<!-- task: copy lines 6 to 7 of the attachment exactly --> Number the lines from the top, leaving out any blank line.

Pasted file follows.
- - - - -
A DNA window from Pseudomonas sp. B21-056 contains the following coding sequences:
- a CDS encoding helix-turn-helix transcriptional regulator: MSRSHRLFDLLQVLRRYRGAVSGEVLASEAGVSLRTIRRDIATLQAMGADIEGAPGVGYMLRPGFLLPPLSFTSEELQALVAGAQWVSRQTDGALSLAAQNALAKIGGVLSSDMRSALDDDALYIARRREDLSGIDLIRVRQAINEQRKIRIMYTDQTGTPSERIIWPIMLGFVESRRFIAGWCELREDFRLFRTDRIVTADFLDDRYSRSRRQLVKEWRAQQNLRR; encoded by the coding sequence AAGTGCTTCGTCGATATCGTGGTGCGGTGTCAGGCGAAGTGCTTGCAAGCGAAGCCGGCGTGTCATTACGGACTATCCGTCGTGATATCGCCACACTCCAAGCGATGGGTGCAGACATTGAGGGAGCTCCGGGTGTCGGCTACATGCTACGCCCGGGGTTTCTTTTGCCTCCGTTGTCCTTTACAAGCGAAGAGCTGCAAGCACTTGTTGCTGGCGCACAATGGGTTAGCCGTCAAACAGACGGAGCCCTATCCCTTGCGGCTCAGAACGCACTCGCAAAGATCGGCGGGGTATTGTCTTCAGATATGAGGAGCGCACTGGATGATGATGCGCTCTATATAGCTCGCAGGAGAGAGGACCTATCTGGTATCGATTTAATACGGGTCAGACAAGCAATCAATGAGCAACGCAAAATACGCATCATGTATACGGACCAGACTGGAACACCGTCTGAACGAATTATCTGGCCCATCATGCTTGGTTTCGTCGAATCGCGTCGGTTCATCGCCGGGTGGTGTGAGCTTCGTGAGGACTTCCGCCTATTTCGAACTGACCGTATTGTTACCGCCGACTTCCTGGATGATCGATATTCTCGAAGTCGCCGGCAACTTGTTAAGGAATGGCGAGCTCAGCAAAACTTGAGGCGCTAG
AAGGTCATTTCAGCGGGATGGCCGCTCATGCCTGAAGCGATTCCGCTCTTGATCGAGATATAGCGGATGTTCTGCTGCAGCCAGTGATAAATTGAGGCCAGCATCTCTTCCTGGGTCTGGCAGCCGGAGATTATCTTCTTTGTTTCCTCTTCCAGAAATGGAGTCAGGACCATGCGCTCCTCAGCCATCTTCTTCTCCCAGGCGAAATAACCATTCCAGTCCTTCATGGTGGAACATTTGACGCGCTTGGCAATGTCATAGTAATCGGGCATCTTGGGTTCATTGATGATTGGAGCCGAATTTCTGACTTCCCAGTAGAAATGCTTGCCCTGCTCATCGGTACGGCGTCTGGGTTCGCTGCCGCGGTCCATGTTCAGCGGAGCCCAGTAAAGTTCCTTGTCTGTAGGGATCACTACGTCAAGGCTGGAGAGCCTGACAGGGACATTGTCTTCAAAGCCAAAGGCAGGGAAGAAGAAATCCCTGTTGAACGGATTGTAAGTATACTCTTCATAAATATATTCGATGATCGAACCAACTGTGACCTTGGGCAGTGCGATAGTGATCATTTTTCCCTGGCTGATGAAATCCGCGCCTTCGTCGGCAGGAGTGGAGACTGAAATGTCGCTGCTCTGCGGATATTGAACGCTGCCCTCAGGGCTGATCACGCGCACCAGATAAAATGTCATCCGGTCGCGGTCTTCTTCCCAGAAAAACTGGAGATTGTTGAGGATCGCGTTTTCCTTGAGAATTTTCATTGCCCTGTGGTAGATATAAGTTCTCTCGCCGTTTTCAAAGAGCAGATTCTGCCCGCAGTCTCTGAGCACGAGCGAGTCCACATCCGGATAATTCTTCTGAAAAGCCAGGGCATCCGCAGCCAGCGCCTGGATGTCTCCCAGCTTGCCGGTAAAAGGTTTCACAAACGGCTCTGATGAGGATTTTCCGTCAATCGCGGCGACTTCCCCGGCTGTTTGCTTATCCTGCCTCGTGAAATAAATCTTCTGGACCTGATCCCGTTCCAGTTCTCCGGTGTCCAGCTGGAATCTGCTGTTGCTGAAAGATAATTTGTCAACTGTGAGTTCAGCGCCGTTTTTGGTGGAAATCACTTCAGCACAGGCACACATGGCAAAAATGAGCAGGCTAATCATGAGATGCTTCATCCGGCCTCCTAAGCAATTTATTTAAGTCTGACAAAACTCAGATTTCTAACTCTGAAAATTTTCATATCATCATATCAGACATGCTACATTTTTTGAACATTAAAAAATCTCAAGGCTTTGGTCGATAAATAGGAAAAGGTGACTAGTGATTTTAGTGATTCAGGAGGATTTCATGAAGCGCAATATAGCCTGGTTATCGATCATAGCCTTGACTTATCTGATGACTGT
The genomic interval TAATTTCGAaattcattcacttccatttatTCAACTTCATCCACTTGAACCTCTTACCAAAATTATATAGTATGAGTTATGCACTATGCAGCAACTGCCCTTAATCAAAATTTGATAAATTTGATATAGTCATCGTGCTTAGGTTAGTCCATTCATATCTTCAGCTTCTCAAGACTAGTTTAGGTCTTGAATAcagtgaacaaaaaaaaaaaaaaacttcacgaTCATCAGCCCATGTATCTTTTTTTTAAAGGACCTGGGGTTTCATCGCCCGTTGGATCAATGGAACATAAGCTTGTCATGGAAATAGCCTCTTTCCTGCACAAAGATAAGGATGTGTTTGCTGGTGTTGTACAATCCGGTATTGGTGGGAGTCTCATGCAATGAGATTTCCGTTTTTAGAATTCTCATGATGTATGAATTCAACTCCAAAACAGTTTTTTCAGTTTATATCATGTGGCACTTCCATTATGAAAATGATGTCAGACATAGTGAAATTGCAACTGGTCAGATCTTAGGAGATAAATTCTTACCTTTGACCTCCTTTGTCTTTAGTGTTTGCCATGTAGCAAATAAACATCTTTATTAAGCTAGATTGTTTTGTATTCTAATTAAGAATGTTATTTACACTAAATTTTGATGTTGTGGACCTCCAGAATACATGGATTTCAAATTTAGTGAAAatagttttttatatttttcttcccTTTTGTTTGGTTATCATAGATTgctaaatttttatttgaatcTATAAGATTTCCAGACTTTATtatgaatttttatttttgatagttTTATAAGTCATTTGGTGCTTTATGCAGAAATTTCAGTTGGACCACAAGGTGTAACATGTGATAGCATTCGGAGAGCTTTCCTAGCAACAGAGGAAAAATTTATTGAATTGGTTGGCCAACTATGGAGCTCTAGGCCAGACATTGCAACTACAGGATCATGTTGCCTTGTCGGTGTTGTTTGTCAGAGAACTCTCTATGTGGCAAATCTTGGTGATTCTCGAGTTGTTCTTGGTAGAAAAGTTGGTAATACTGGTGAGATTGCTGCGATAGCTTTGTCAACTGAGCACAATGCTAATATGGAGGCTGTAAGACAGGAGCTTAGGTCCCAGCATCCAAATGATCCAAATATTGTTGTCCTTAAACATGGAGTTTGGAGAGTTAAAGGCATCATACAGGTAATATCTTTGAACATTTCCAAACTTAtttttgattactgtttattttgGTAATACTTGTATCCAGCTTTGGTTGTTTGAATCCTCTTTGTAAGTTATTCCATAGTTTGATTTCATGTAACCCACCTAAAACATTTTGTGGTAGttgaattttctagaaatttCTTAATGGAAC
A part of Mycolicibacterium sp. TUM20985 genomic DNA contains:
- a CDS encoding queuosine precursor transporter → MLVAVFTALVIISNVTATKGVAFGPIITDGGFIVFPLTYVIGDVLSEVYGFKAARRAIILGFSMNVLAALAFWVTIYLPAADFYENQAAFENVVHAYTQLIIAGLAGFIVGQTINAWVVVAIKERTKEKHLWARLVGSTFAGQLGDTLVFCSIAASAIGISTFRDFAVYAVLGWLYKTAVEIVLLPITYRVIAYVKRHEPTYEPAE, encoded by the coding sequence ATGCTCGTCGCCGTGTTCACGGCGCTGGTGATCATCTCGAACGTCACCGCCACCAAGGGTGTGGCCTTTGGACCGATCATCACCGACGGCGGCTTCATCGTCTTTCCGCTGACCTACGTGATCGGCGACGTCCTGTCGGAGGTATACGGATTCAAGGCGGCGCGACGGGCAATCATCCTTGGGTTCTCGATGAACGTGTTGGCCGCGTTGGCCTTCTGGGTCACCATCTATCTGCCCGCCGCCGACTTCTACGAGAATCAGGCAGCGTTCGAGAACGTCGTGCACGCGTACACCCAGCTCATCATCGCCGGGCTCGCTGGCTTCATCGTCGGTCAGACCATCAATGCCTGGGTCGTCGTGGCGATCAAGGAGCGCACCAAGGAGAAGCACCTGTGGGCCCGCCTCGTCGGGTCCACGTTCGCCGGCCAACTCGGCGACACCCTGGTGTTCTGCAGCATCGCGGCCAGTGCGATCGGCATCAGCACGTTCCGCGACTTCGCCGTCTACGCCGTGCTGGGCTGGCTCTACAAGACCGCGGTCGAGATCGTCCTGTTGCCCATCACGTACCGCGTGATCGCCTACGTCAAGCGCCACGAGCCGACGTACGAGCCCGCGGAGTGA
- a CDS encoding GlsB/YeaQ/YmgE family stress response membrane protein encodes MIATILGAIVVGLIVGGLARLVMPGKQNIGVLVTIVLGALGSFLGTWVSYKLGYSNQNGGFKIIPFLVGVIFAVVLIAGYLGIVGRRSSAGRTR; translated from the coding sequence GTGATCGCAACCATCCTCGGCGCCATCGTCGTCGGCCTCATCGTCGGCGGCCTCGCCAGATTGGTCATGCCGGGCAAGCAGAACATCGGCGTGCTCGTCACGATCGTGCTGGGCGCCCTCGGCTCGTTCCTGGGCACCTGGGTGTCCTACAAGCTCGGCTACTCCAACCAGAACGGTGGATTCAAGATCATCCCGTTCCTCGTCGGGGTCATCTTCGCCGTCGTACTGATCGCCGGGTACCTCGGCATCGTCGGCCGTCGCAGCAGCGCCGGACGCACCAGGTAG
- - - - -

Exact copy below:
- a CDS encoding queuosine precursor transporter → MLVAVFTALVIISNVTATKGVAFGPIITDGGFIVFPLTYVIGDVLSEVYGFKAARRAIILGFSMNVLAALAFWVTIYLPAADFYENQAAFENVVHAYTQLIIAGLAGFIVGQTINAWVVVAIKERTKEKHLWARLVGSTFAGQLGDTLVFCSIAASAIGISTFRDFAVYAVLGWLYKTAVEIVLLPITYRVIAYVKRHEPTYEPAE, encoded by the coding sequence ATGCTCGTCGCCGTGTTCACGGCGCTGGTGATCATCTCGAACGTCACCGCCACCAAGGGTGTGGCCTTTGGACCGATCATCACCGACGGCGGCTTCATCGTCTTTCCGCTGACCTACGTGATCGGCGACGTCCTGTCGGAGGTATACGGATTCAAGGCGGCGCGACGGGCAATCATCCTTGGGTTCTCGATGAACGTGTTGGCCGCGTTGGCCTTCTGGGTCACCATCTATCTGCCCGCCGCCGACTTCTACGAGAATCAGGCAGCGTTCGAGAACGTCGTGCACGCGTACACCCAGCTCATCATCGCCGGGCTCGCTGGCTTCATCGTCGGTCAGACCATCAATGCCTGGGTCGTCGTGGCGATCAAGGAGCGCACCAAGGAGAAGCACCTGTGGGCCCGCCTCGTCGGGTCCACGTTCGCCGGCCAACTCGGCGACACCCTGGTGTTCTGCAGCATCGCGGCCAGTGCGATCGGCATCAGCACGTTCCGCGACTTCGCCGTCTACGCCGTGCTGGGCTGGCTCTACAAGACCGCGGTCGAGATCGTCCTGTTGCCCATCACGTACCGCGTGATCGCCTACGTCAAGCGCCACGAGCCGACGTACGAGCCCGCGGAGTGA
- a CDS encoding GlsB/YeaQ/YmgE family stress response membrane protein encodes MIATILGAIVVGLIVGGLARLVMPGKQNIGVLVTIVLGALGSFLGTWVSYKLGYSNQNGGFKIIPFLVGVIFAVVLIAGYLGIVGRRSSAGRTR; translated from the coding sequence GTGATCGCAACCATCCTCGGCGCCATCGTCGTCGGCCTCATCGTCGGCGGCCTCGCCAGATTGGTCATGCCGGGCAAGCAGAACATCGGCGTGCTCGTCACGATCGTGCTGGGCGCCCTCGGCTCGTTCCTGGGCACCTGGGTGTCCTACAAGCTCGGCTACTCCAACCAGAACGGTGGATTCAAGATCATCCCGTTCCTCGTCGGGGTCATCTTCGCCGTCGTACTGATCGCCGGGTACCTCGGCATCGTCGGCCGTCGCAGCAGCGCCGGACGCACCAGGTAG